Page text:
A "duel" scene features Lionheart and the chief critic, Peregrine Devlin, bouncing around on trampolines while slashing at one another with rapiers, in the manner of the swordfight between Tybalt and Mercutio in Romeo and Juliet. Lionheart uses this appearance to establish that he did indeed survive his suicide attempt, and thereby get his daughter, the police's chief suspect, released from custody and surveillance, to be falsely presumed the innocent daughter of a madman. Lionheart, however, spares Devlin, who has recognized him and whom he needs to inform the police, as he intends to save Devlin, as head of the Critic's Circle, for last.

The audience and sometime-participants in the mayhem are methylated-spirits-drinking vagrants, who saved Lionheart from drowning after his attempt at suicide by leaping into the river. As the cheap but toxic methylated spirits have damaged their senses, Lionheart finds them easy to manipulate to help him in some of the more public murders. After the principal series of killings, one such vagrant is disguised as Lionheart as a diversion to lure the police away while Devlin, the last surviving critic, is kidnapped. Using the lure of hard alcohol, the police get him to divulge Lionheart's lair.

The film ends following Lionheart's attempt to force the remaining critic, Peregrine Devlin, to present him with the "coveted" Critic's Circle Award for Best Actor. Taking the blinding of the Earl of Gloucester in King Lear as inspiration, Lionheart devised a contraption containing two red-hot daggers, which are poised to blind the critic should he refuse to recant, but whom he will release otherwise. Devlin stands his ground despite the menace and refuses to change his original choice for the award. The slow-moving contraption is released; however, police sirens are heard outside and the device becomes stuck temporarily. Lionheart sets fire to the theater to thwart the police, who save Devlin in the nick of time. In the confusion, one of the group of vagrants kills Edwina (i.e. the Cordelia-like devoted daughter), hitting her over the head with the award. Lionheart retreats, carrying Edwina's body to the roof and delivering Lear's final monologue just before the roof caves in and plunges, flaming, to his death within the theatre. To this, Devlin comments: "Yes, it was a remarkable performance, but he was madly overacting as usual, but you must admit he did know how to make an exit."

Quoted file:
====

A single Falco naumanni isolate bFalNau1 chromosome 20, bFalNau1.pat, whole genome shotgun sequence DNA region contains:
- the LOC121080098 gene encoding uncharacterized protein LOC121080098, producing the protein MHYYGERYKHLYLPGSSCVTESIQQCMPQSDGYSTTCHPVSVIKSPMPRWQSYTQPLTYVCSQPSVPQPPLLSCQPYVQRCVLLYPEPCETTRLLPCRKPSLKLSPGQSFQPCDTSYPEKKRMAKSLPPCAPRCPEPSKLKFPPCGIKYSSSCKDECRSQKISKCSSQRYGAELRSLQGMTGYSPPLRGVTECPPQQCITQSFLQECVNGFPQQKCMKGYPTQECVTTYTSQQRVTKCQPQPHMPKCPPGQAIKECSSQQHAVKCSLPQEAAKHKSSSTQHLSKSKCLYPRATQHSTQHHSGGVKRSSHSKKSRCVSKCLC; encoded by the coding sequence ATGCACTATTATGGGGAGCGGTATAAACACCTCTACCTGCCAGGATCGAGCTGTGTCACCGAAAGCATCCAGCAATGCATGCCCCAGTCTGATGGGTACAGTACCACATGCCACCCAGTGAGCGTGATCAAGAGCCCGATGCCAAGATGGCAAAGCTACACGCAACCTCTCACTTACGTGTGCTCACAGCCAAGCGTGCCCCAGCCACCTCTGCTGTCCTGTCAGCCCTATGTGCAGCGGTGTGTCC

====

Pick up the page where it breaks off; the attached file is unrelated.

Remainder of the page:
Cast[edit]

Critical reception[edit]

This film was reportedly a personal favourite of Price, as he had always wanted the chance to act in Shakespeare, but found himself being typecast due to his work in horror films.[2] Before or after each death in the film, Lionheart recites passages of Shakespeare, giving Price a chance to deliver choice speeches such as Hamlet's famous third soliloquy ("To be, or not to be, that is the question..."); Mark Antony's self-serving eulogy for Caesar from Julius Caesar ("Friends, Romans, Countrymen, lend me your ears..."); "Now is the winter of our discontent..." from the beginning of Richard III; and finally, the raving of the mad King Lear at the loss of his faithful daughter.

Some critics[citation needed] disliked the film as Price made Lionheart too sympathetic a character, especially compared to his enemies, the critics, who were all (with the exception of Devlin) portrayed very unsympathetically. The film is sometimes considered to be a spoof or homage of The Abominable Dr. Phibes:[3][4] presumed-dead protagonist (who is a professional performer) seeking revenge, nine intended victims (one of whom actively works directly with Scotland Yard and survives), themed murders rooted in literature, young female sidekick, etc.

Today, Theater of Blood is critically acclaimed, maintaining a 96% "fresh" approval rating on Rotten Tomatoes with the consensus "Deliciously campy and wonderfully funny, Theater of Blood features Vincent Price at his melodramatic best.".